with Sachiyo Minegishi
Thank you to everyone who joined us for our Chat with Sachiyo Minegishi on May 22nd! We’ve compiled some of Sachiyo’s inspiring philosophies on strength, self care, and success.
A Professional Journey
Sachiyo’s professional journey from investment banking to biotech has been a daunting, but exciting journey. She didn’t know how she would make the industry shift, but she knew she wanted to be a part of something bigger and create something. She credits her success to “lots of luck,” and surrounding herself with people that helped her to be the best version of herself. “The key is being able to see that luck and make it an opportunity.”
Sachiyo’s grandfather is a Japanese man who entered the import/export cotton trade at a time where he didn’t speak the language of any of the leading markets. Sachiyo says what makes his curiosity so inspirational is that he was not only curious about the countries he visited, but was genuinely interested in the people as well. This mindset has integrated itself into Sachiyo’s own practices. As a leader, she focuses not on what she can do, but on how she can impact other people.
From Do-er to Leader
As someone with a strong work ethic, Sachiyo quickly realized the importance of shifting her mindset to become a strong leader. In the past, her success was measured by completing tangible tasks, but she’s found that as a leader, she needs to measure her success by helping and supporting her team, acting as the best possible resource to them. Clear communication is another key component Sachiyo identifies in streamlining this transition. Explicitly outline what tasks you will continue to do as a leader and what tasks you expect the team to do.
Setting Personal Boundaries
Every Friday night at 7pm, Sachiyo steps away from her email untill Sunday morning. “I’m the type of person that will push the limits. One hour of logging in quickly turns into three, and then you end up being always locked in.” She has realized that to effectively take a mental break and give herself time for self care, she has to set clear boundaries of when she’ll work. She brings this mindset to her team as well by not sending emails until Monday.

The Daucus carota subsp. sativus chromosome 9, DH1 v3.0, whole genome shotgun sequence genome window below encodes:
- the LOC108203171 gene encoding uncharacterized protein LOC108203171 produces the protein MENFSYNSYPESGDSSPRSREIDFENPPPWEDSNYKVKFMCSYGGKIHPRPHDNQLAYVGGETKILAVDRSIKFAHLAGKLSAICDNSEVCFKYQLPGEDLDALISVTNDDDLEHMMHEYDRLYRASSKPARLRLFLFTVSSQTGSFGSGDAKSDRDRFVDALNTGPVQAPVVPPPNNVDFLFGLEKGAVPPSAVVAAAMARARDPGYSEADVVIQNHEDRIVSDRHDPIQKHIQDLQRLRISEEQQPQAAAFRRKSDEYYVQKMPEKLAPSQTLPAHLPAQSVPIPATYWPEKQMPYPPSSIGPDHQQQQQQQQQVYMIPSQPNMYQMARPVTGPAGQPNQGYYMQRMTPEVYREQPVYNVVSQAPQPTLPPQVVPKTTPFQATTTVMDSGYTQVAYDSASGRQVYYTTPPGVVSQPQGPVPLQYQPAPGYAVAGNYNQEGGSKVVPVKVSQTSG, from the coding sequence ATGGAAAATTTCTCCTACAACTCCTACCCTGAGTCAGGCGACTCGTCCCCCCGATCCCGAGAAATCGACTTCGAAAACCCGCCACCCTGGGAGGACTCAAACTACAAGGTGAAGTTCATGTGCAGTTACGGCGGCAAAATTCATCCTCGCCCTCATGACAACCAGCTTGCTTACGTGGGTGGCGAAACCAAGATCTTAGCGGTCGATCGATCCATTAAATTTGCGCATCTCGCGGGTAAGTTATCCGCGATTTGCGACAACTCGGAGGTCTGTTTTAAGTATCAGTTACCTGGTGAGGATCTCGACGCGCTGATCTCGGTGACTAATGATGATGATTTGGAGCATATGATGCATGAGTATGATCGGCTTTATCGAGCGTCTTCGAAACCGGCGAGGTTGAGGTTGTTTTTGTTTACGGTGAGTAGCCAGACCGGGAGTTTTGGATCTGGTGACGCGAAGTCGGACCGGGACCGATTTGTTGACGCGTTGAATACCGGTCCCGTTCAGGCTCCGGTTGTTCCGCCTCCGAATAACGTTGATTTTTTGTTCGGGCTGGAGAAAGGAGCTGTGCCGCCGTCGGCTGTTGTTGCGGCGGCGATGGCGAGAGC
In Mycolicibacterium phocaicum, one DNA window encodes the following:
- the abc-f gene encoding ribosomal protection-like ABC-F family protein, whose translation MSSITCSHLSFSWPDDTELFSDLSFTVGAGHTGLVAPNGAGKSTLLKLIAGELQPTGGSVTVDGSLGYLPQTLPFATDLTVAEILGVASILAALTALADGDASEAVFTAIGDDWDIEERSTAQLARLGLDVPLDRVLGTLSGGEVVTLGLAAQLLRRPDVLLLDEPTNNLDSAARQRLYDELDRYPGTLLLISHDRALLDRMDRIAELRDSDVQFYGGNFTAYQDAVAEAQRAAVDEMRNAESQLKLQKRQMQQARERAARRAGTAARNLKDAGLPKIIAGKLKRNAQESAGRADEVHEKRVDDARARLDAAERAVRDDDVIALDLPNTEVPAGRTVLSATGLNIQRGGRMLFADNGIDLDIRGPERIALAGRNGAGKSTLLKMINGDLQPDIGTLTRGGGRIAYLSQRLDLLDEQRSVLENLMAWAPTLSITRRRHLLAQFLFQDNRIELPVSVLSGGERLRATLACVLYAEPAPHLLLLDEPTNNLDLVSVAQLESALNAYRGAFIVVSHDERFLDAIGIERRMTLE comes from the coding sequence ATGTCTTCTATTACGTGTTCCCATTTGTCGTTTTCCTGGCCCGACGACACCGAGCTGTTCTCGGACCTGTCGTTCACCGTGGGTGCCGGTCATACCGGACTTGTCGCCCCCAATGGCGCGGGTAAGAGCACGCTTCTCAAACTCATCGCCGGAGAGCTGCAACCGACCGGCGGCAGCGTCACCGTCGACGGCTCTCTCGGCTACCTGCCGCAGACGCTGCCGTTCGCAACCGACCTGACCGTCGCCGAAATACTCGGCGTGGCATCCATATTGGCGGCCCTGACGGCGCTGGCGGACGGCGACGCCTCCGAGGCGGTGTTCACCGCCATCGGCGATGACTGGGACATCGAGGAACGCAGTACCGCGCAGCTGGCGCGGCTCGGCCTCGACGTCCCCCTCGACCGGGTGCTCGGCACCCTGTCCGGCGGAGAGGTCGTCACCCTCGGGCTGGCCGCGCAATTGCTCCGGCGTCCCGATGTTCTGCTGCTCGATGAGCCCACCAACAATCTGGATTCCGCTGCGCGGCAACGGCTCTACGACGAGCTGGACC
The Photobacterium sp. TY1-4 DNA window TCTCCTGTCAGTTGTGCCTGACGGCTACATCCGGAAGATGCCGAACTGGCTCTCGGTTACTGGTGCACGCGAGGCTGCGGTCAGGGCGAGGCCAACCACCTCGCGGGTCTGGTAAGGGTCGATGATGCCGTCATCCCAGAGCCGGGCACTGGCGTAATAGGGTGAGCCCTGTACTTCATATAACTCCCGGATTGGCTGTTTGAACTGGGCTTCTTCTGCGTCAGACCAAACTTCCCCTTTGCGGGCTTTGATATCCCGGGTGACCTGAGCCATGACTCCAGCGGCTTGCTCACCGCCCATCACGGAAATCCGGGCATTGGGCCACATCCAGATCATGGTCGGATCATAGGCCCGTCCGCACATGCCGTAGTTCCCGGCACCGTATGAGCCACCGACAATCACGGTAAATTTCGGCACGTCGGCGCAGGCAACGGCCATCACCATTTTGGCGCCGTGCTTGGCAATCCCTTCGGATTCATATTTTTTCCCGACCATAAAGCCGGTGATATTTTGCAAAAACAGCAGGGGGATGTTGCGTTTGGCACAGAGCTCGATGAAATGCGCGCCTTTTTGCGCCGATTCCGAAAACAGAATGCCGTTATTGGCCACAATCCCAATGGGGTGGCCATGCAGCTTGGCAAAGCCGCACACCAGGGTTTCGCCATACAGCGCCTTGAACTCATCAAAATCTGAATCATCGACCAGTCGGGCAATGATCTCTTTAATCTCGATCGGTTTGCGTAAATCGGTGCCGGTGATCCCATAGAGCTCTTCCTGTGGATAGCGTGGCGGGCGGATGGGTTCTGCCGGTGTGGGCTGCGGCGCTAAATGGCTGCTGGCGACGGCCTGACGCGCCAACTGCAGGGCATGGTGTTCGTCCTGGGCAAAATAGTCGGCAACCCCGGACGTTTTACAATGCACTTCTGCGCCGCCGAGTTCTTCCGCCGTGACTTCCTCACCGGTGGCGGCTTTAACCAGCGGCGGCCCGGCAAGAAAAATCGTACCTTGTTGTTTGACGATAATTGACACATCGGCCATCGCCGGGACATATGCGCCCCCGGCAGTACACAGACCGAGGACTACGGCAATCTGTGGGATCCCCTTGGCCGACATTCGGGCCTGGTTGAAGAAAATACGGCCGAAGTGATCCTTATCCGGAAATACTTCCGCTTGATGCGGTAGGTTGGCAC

Asking the Right Questions
In a workplace full of tight deadlines and varying personalities, it’s easy to get stressed out. When met with a pressing deadline, Sachiyo recommends asking why that deadline is set. By asking for clarifying details and narrowing in on what is actually being asked, you may be able to find a more suitable path or plan for achieving the request.
Sachiyo’s strength lies in flexibility. Her father once told her, “Like Bamboo, you need to be both strong and flexible.” It requires so much more strength to be able to yield and really listen to what someone else has to say. This is something Sachiyo finds more often in her female peers. It requires so much patience, resilience and strength to be able to step back and consider someone else’s opinion. While she finds that there is strength in yielding, it is also important to establish communication and to not lose sight of yourself. A dialogue is a two way street and both parties need to lean in.“I am me. I’m not going to change who I am, but I am going to work with you”
Working in biotech is a high risk, high reward experience. When things go right it’s amazing, but success in this industry can be few and far between. For this reason, Sachiyo emphasizes the importance of celebrating success. Every team is going to have moments of low morale, and this can cause people to lose their sense of purpose. By celebrating even small achievements, you can re-establish people’s sense of value in the work space. Sachiyo celebrates her team’s success by identifying three wins each week and engages her team by sharing her recognitions.